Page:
But then Lisa’s parents got into the mix. They thought it was time for Lisa to move on. They couldn’t understand why she stuck with Henry. Lisa was smart and artistic. She had always been interested in fashion. Her parents suggested she go to Paris for a year. There was a fashion school there. Paris was the epicenter of fashion, so how could she lose? Her mom told her they would pay for everything. Lisa hadn’t said anything to Henry about this. She knew what his reaction would be. But the more Henry dragged his feet, the more she thought about it.

Finally she told him. “It will just be for a year,” she said.

This sent a shock wave through Henry. He started thinking real hard about his relationship with Lisa. She was beautiful and so much fun. He was sure he'd lose her if she went. "And if I lose this girl," he thought, "I'll never find another one as good as her--to marry a scoundrel like me."

He asked her to marry him and the wedding took place at the Central Gospel Chapel in Miami on July 17, 1976. Henry had his brother Juan Alberto as his best man. They took off on a five week honeymoon. They went through the Smokey Mountains and then up to Toronto where they stayed with David and Agnes Adams. The Adams had been missionaries to Cuba. When Castro came into power, the Adams had to return to their home in Canada. Henry admired David. He was an excellent Bible teacher. David asked Henry to lead the singing at their church fellowship. Henry also shared at their meeting.

But Henry was a smoker. A couple times a day he would make an excuse to get out of the house because he had to have his cigarettes. He was careful. He would only smoke while driving in his car because if he smoked when he walked, a neighbor friend of the Adams might see him.

Late one evening it was raining, so Henry could only crack open the car window while he smoked. He heard a weird sound coming from the engine. He got back pretty late. He meant to open his car windows before he went to bed, but it was still raining.

The next morning Henry heard the sound of a chainsaw. He went outside and saw David cutting trees from his yard. While Henry was helping him with the wood, he told David about the strange noise coming from his car. David said to him, “Well I'm ready for a break! Let’s take it for a ride.” When they opened the car doors, the smell of cigarette smoke came out at them.

“Who smokes?” asked David.

Henry thought for a bit. He knew he was in trouble. "What should I say?" He worried for a moment. Then he was mad. He looked David right in the face. “I do,” he said.

“You know it’s a dangerous thing for a Christian to go back to something that God has delivered him from,” David said to him.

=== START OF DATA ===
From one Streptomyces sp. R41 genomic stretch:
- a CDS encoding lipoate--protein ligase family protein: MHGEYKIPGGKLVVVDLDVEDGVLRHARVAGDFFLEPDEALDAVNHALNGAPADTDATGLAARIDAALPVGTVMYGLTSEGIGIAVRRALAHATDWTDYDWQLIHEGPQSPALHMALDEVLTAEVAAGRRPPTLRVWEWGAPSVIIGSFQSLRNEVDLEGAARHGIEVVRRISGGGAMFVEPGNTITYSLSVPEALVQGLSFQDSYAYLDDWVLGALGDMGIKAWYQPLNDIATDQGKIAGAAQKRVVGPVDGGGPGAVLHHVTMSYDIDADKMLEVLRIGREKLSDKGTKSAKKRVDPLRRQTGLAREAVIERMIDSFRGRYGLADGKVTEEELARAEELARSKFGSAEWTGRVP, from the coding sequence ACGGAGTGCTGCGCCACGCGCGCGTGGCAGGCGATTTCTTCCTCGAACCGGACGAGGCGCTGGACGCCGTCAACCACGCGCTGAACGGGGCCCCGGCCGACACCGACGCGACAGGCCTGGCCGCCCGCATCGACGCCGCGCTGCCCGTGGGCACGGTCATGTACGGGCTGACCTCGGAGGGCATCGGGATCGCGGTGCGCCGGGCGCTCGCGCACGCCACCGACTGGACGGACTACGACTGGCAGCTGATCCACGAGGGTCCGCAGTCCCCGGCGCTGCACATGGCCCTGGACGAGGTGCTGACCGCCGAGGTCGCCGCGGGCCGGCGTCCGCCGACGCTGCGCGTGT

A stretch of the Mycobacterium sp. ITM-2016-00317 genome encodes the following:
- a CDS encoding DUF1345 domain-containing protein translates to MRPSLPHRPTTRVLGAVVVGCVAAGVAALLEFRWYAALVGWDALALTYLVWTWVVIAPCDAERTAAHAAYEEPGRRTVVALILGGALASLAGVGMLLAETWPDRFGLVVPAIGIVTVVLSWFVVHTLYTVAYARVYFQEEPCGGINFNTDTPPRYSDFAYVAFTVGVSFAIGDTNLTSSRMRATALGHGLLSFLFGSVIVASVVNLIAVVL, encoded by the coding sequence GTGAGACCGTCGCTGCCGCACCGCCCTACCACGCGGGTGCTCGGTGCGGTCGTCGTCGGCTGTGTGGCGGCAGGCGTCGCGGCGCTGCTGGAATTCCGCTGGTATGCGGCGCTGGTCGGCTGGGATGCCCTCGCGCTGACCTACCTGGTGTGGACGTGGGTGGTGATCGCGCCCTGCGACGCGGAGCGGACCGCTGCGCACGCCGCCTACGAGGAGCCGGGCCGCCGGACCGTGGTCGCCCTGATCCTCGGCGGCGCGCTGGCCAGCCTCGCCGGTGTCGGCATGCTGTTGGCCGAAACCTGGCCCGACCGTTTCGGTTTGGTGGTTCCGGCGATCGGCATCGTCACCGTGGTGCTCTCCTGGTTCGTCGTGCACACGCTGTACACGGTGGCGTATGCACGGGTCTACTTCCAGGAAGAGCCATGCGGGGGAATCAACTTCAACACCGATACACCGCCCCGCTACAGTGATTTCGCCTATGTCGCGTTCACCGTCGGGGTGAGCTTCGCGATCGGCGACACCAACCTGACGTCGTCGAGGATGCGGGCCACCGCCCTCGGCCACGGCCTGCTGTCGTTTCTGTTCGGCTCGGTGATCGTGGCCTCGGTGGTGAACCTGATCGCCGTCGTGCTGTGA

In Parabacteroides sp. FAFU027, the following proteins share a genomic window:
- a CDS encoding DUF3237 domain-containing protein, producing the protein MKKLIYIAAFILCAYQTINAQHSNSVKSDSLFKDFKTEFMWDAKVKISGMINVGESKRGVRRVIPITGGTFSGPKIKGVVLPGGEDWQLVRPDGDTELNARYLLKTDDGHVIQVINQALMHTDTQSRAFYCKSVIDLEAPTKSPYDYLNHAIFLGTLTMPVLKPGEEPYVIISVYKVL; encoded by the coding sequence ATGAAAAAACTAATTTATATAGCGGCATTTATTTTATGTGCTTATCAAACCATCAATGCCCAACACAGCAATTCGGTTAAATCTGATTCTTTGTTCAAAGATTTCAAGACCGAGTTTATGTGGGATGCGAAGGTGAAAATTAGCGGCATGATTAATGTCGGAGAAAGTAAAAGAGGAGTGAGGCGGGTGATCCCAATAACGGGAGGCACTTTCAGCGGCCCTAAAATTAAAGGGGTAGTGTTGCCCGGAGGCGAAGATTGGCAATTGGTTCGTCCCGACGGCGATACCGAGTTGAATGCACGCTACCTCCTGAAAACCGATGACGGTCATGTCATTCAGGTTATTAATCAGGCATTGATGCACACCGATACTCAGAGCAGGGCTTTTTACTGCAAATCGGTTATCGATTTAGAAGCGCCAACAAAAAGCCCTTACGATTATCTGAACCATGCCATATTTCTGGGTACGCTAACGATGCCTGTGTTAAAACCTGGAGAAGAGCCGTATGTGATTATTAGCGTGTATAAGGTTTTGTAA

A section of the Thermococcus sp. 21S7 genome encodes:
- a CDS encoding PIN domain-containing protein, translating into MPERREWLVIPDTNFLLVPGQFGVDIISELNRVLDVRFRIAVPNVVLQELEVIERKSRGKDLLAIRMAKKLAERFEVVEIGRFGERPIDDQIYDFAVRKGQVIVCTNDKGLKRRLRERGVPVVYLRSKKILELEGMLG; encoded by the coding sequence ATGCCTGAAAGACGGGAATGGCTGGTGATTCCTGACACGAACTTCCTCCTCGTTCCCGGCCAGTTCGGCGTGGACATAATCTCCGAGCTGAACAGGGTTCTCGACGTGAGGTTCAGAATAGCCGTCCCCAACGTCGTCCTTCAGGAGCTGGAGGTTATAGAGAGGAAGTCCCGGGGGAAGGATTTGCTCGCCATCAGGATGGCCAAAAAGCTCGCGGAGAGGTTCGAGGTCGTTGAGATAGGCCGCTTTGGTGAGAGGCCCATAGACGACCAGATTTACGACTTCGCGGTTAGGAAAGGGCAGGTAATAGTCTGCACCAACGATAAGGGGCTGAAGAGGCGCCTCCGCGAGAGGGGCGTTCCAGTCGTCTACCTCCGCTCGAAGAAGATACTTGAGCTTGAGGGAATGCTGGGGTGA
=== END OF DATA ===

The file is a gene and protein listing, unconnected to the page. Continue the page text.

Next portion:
Later Agnes Adams talked to Henry. “I don’t know if you understand what the people at the chapel would say about David if they found out about your smoking.”

Henry didn’t say anything. He was angry before, now he was angrier. “Why is this guy talking to his wife about my smoking?” he thought.

Henry kept thinking about it. Henry respected David. He wanted David to think well of him. But something inside him snapped. He thought to himself, "I don't care what any of these people think about me. Why should I care? I'm tired of it."

They took off the next day to a place near Worcester, Massachusetts to stay with Myles Beers, Bob Beer's older brother. They stayed for several days and went on to reunite with the Adams' for the last two weeks of their honeymoon at the Adam’s cabin in the Smokey Mountains.

They came home to Miami at the end of August 1976. Henry got back to work and back to school. The Christians at the church were happy to see them. But something had changed inside Henry.

Bob Beers was commended to the Lord's work and moved to Holiday, Florida. With Bob gone, it got harder for Henry to appreciate the others at the assembly. Some of them got under his skin. Henry showed up at the assembly less and less. Finally he just quit going. This was tough on Lisa. These people and the way they worshiped were a big part of her life. She tried to continue to go by herself but it was hard.

One night out of the blue, John Quentin, an elder, along with another brother from the church, drove out to the Sardiña house. Both Henry and Lisa saw them as they came up to the door. Lisa was nervous. She let them in and they sat down. She asked if she could get anything for them. Henry was mad. He thought, “I’ll make this real quick.” He went to his bar, pulled out a bottle of Scotch, filled a glass with ice and poured in whiskey. He came back with the glass in his hand and the bottle in the other. "Can I pour you men a drink?" he asked.

They didn’t stay long. They couldn’t think of much to say.

When they left, Henry said to Lisa, “What a bunch of hypocrites!” Now for sure he was never going back to the assembly.

*Henry's note - To this day Henry is eternally grateful and thanks God for each and every Christian mentioned in this chapter for what they tried to do for Henry's benefit, because of the love of Christ. None of their labors or zeal was wasted. God later brought their teaching and testimony forcefully to Henry's recollection and used it to shape Henry's, doctrine, work ethic and zeal for the Lord Jesus. "Therefore my beloved brethren, be ye steadfast, unmoveable, always abounding in the work of the Lord, forasmuch as you know that your labor is not in vain in the Lord."